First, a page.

Compression drives the piston in a Weed Eater's cylinder, turns the crankshaft and pushes fuel through its circuit. Without compression, the engine will not run properly and may not start. Low compression generally occurs when an air leak springs somewhere in the internal engine components, such as the gaskets or seals around the crankshaft, piston or carburetor. Symptoms of low compression include hard starts, erratic idling and low power when the engine heats up. Checking the compression on a Weed Eater requires a special tool called a compression gauge.
Unhinge the black rubber boot from the tip of the spark plug, usually on the top or side of most Weed Eaters. Lift the boot off the plug and hook the socket wrench to the end of the spark plug. Unscrew the spark plug and remove it from the cylinder.
Move the choke lever into the closed setting for regular operation. Squeeze the throttle fully into the wide-open position. Pull the starter rope rapidly five to six times to purge any fuel from the cylinder.
Insert the elongated end of the compression gauge into the cylinder hole where the spark plug sat. Pull the starter rope until the compression gauge needle maxes out, or stops moving. Standard, new two-cycle engine compression readings will be 90 psi when hot and 100 psi when cold. Lower readings indicate engine problems.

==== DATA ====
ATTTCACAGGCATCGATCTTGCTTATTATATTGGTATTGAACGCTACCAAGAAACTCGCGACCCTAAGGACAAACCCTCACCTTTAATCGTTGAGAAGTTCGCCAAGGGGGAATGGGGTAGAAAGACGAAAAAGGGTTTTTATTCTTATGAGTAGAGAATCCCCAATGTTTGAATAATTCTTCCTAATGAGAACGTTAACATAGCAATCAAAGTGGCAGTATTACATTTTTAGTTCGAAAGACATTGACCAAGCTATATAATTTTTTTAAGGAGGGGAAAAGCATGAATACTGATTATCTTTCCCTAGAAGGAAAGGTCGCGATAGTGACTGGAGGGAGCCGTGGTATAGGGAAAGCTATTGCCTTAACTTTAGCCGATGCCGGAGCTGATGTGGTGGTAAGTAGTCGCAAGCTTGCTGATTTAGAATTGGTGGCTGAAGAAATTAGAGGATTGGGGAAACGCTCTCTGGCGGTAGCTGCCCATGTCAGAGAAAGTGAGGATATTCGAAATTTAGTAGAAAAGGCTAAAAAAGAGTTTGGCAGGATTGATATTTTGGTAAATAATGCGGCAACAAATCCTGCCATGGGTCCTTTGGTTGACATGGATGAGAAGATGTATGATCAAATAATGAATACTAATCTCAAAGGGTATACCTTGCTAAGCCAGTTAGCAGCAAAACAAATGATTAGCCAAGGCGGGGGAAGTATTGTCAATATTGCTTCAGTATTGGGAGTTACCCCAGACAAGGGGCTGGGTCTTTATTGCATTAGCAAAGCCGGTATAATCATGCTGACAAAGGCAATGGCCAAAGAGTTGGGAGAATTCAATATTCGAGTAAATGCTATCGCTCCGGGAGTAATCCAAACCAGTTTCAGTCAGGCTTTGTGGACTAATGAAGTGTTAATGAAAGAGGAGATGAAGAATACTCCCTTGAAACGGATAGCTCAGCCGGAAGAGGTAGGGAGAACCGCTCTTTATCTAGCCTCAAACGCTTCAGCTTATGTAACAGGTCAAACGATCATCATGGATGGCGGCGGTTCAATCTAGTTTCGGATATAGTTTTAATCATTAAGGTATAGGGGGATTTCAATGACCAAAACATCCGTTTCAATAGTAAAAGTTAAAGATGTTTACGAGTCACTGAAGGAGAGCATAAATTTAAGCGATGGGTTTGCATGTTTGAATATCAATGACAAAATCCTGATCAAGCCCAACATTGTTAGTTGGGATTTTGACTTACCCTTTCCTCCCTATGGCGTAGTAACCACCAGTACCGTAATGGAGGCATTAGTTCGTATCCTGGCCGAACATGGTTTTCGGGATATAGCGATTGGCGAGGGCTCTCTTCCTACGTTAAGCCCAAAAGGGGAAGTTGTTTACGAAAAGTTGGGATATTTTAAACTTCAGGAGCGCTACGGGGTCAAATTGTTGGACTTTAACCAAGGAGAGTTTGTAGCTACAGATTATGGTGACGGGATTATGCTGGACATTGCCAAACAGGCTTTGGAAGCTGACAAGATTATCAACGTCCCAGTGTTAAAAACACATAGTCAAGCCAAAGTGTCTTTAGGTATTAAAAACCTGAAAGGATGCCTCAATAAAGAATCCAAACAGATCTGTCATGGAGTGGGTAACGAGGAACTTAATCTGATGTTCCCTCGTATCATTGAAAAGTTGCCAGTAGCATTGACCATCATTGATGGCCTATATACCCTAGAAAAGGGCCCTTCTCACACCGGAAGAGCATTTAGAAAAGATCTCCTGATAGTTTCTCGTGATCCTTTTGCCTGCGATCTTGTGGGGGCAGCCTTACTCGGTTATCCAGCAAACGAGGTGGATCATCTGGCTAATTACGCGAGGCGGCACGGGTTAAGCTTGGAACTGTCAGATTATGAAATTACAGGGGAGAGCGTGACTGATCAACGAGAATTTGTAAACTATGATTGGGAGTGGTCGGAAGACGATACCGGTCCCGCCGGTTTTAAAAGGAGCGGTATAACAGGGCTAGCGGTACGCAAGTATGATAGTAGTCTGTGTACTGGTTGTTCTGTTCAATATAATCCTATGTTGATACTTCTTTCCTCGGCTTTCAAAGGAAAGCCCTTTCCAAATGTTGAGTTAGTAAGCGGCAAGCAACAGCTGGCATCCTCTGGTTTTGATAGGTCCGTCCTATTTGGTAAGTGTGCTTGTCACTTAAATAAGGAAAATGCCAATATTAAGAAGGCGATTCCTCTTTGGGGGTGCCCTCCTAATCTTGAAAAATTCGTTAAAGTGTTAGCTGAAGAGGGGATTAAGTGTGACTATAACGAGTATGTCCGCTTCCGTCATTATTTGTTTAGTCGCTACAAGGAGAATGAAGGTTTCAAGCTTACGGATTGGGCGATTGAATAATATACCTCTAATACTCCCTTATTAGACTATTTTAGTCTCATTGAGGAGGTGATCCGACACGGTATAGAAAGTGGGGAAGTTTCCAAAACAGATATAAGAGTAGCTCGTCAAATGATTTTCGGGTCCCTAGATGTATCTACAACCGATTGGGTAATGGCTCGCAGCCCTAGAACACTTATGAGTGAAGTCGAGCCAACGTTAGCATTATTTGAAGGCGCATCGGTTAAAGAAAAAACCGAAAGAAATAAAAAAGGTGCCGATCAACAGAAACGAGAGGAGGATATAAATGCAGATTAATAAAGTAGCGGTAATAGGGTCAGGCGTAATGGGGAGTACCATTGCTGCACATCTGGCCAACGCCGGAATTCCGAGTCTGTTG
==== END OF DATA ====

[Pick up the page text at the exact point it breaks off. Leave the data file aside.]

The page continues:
Things You Will Need
- Socket wrench
- Compression gauge
- Before rebuilding the engine, remove and pressure test the carburetor as the source of your air leak.
- Compression Tricks for Chainsaws
- Fix a Mantis Tiller That Won't Start
- How a Governor on a Briggs & Stratton Engine Works
- How Can I Make My Toro 6.5 HP Lawn Mower Run Faster?
- Know If Your Piston Rings Are Worn Out on a Tractor Mower
- My Troy Bilt Snowblower Is Stalled Out & Will Not Start
- Restart a Flooded Mower Engine
- Adjust a Riding Lawn Mower Carburetor
- Change the Oil in a Murray Lawn Mower
- Tune Up a Ryobi Weed Eater's Engine
- How Does a Small Engine Carburetor Float Work?
- Tune a Lawn Edger Carburetor